Last Decade Was Earth’s Hottest On Record

by : Niamh Shackleton on :
Last Decade Was Earth's Hottest On RecordPA Images/Pexels

For many of us, it feels like the past few days have been the hottest ever in the UK, and they’re not alone – the last decade proved to be the warmest on record.

2019 in particular saw some extremely high temperatures, with it being one of the hottest years since records began in the mid-1800s.


This year’s State of Climate report found that last year was one of the three warmest years on record – only 2016 and some datasets for 2015 proved warmer than 2019.

PA Images

The State of the Climate is an annual report primarily led by the National Oceanic and Atmospheric Administration National Climatic Data Center.

Robert Dunn, one of the report’s lead editors from the UK Met Office, said:


The view for 2019 is that climate indicators and observations show that the global climate is continuing to change rapidly.

Global average temperature is perhaps the simplest climate indicator through which to view the changes taking place in our climate. 2019 was one of the top three warmest years in the historical record dating back to 1850. It also marks the end of a decade in which the average global temperature had risen by 0.2°C when compared with the previous decade. And this millennium has been warmer than any comparable period since the Industrial Revolution.

Nearly 200 People Arrested In Australia For Deliberately Lighting BushfiresPA Images

Dunn also addressed how the likes of Australia’s wildfires will have contributed to last years temperature increase.

He continued:


A number of extreme events, such as wildfires, heatwaves and droughts, have at least part of their root linked to the rise in global temperature. And of course the rise in global temperature is linked to another climate indicator: the ongoing rise in emissions of greenhouse gases, notably carbon-dioxide, nitrous oxide and methane.


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Smoke from the wildfires was detected across large parts of the Southern Hemisphere.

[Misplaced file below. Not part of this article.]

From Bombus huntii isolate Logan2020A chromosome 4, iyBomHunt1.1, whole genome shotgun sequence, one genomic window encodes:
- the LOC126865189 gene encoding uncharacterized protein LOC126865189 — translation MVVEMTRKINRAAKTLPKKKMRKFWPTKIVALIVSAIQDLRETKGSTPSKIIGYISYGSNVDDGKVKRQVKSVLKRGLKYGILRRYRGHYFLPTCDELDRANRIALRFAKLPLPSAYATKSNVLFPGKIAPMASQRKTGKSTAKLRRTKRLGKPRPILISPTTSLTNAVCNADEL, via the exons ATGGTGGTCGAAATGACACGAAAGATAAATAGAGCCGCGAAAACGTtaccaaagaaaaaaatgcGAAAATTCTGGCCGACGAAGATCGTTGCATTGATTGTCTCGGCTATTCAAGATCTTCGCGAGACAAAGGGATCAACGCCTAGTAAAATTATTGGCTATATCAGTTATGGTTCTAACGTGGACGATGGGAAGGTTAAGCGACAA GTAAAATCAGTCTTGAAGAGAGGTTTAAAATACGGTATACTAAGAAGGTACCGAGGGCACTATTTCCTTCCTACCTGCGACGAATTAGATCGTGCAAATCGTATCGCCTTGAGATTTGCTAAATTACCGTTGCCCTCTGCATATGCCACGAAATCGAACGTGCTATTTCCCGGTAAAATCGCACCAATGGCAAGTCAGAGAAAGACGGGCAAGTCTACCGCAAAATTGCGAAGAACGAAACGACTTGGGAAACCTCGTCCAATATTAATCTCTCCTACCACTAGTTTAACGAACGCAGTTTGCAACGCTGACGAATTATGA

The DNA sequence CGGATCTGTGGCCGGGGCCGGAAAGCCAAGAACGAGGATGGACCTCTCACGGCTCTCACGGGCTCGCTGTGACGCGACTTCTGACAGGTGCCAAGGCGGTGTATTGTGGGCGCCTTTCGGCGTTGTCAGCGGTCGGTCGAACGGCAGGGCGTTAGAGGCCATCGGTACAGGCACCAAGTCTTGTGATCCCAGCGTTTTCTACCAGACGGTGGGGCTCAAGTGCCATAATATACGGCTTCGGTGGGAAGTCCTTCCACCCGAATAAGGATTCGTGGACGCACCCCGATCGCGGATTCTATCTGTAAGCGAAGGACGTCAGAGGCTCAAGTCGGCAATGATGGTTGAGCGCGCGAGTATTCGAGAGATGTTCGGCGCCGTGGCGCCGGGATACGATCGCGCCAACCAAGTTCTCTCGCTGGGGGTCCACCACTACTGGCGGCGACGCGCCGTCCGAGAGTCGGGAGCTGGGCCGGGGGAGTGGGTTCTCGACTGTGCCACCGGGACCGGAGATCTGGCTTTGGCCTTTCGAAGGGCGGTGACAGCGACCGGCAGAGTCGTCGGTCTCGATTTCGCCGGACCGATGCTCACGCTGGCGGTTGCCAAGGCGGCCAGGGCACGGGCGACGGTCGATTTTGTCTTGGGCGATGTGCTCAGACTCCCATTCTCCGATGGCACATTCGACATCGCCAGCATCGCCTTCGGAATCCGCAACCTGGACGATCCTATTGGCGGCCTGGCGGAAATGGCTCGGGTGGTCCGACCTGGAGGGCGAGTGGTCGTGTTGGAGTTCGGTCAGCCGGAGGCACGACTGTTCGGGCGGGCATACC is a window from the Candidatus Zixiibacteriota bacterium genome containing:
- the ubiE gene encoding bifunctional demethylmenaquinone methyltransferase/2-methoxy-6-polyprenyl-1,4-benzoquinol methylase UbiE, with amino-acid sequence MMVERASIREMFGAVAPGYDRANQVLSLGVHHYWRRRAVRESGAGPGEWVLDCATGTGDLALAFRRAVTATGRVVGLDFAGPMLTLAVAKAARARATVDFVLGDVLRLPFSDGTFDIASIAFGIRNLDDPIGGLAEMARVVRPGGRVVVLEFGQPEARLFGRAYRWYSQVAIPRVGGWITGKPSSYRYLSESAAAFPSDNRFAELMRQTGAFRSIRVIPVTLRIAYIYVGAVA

Albert Klein-Tank, director of the Met Office Hadley Centre, said that while we have come a long way in 30 years, the next 30 years will be ‘extremely difficult’ as we continue to try tackle he climate crisis.


This year’s report also noted that the past six years have been the six warmest years on record, as well as each decade since 1980 being successively warmer than the preceding decade. The most recent (2010–19) was around 0.2°C warmer than the previous (2000–09).

As the report states:

This warming of the land and ocean surface is reflected across the globe. For example, lake and permafrost temperatures have increased; glaciers have continued to lose mass, becoming thinner for the 32nd consecutive year, with the majority also becoming shorter during 2019.

The period during which Northern Hemisphere (NH) lakes were covered in ice was seven days shorter than the 1981–2010 long-term average, based on in situ phenological records. There were fewer cool extremes and more warm extremes on land; regions including Europe, Japan, Pakistan, and India all experienced heat waves.

2019 also marked the hottest year on record in regards to above the Earth’s surface, in the troposphere. This is thought to be due to the increasing concentration of greenhouse gases in the atmosphere, something which affects the planet’s rise in temperature in general.


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Niamh Shackleton

Niamh Shackleton is a pint sized person and journalist at UNILAD. After studying Multimedia Journalism at the University of Salford, she did a year at Caters News Agency as a features writer in Birmingham before deciding that Manchester is (arguably) one of the best places in the world, and therefore moved back up north. She's also UNILAD's unofficial crazy animal lady.

Topics: News, Climate Change, Environment, Global Warming, Now, weather, World News


CNN and 2 others
  1. CNN

    Last decade was Earth's hottest on record, exposing grim reality of climate change

  2. Met Office

    New report on the state of global climate in 2019

  3. American Meteorological Society

    State of the Climate